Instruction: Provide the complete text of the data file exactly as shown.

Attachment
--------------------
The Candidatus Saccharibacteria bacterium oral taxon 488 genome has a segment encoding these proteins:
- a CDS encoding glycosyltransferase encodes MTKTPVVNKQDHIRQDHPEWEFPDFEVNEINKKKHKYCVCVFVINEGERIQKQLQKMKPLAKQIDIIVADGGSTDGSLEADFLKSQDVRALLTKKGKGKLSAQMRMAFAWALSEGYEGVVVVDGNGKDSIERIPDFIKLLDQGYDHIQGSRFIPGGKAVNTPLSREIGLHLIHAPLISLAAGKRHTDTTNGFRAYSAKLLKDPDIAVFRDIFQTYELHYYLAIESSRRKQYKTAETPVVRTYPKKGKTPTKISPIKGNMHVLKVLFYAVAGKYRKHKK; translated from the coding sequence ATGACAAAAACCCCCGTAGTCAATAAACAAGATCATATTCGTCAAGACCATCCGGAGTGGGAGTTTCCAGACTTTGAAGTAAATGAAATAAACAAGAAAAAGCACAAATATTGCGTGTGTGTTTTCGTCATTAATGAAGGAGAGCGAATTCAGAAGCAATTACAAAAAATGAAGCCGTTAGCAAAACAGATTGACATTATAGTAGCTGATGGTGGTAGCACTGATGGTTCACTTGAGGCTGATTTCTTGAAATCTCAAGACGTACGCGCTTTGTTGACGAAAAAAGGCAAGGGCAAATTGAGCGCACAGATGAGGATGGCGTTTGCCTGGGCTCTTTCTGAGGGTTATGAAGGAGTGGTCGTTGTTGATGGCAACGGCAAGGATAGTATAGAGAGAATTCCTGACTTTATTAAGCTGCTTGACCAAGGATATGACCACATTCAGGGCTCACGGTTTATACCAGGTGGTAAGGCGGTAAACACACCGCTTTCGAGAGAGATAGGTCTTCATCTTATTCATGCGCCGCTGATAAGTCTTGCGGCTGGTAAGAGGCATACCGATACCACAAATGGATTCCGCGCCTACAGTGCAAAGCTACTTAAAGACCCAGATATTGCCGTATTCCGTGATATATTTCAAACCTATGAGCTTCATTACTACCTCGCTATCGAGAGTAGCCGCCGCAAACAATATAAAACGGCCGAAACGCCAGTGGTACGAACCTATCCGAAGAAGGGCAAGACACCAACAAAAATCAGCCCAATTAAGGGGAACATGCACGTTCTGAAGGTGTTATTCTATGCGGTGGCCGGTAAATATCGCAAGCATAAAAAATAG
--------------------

The Candidatus Saccharibacteria bacterium oral taxon 488 genome has a segment encoding these proteins:
- a CDS encoding glycosyltransferase encodes MTKTPVVNKQDHIRQDHPEWEFPDFEVNEINKKKHKYCVCVFVINEGERIQKQLQKMKPLAKQIDIIVADGGSTDGSLEADFLKSQDVRALLTKKGKGKLSAQMRMAFAWALSEGYEGVVVVDGNGKDSIERIPDFIKLLDQGYDHIQGSRFIPGGKAVNTPLSREIGLHLIHAPLISLAAGKRHTDTTNGFRAYSAKLLKDPDIAVFRDIFQTYELHYYLAIESSRRKQYKTAETPVVRTYPKKGKTPTKISPIKGNMHVLKVLFYAVAGKYRKHKK; translated from the coding sequence ATGACAAAAACCCCCGTAGTCAATAAACAAGATCATATTCGTCAAGACCATCCGGAGTGGGAGTTTCCAGACTTTGAAGTAAATGAAATAAACAAGAAAAAGCACAAATATTGCGTGTGTGTTTTCGTCATTAATGAAGGAGAGCGAATTCAGAAGCAATTACAAAAAATGAAGCCGTTAGCAAAACAGATTGACATTATAGTAGCTGATGGTGGTAGCACTGATGGTTCACTTGAGGCTGATTTCTTGAAATCTCAAGACGTACGCGCTTTGTTGACGAAAAAAGGCAAGGGCAAATTGAGCGCACAGATGAGGATGGCGTTTGCCTGGGCTCTTTCTGAGGGTTATGAAGGAGTGGTCGTTGTTGATGGCAACGGCAAGGATAGTATAGAGAGAATTCCTGACTTTATTAAGCTGCTTGACCAAGGATATGACCACATTCAGGGCTCACGGTTTATACCAGGTGGTAAGGCGGTAAACACACCGCTTTCGAGAGAGATAGGTCTTCATCTTATTCATGCGCCGCTGATAAGTCTTGCGGCTGGTAAGAGGCATACCGATACCACAAATGGATTCCGCGCCTACAGTGCAAAGCTACTTAAAGACCCAGATATTGCCGTATTCCGTGATATATTTCAAACCTATGAGCTTCATTACTACCTCGCTATCGAGAGTAGCCGCCGCAAACAATATAAAACGGCCGAAACGCCAGTGGTACGAACCTATCCGAAGAAGGGCAAGACACCAACAAAAATCAGCCCAATTAAGGGGAACATGCACGTTCTGAAGGTGTTATTCTATGCGGTGGCCGGTAAATATCGCAAGCATAAAAAATAG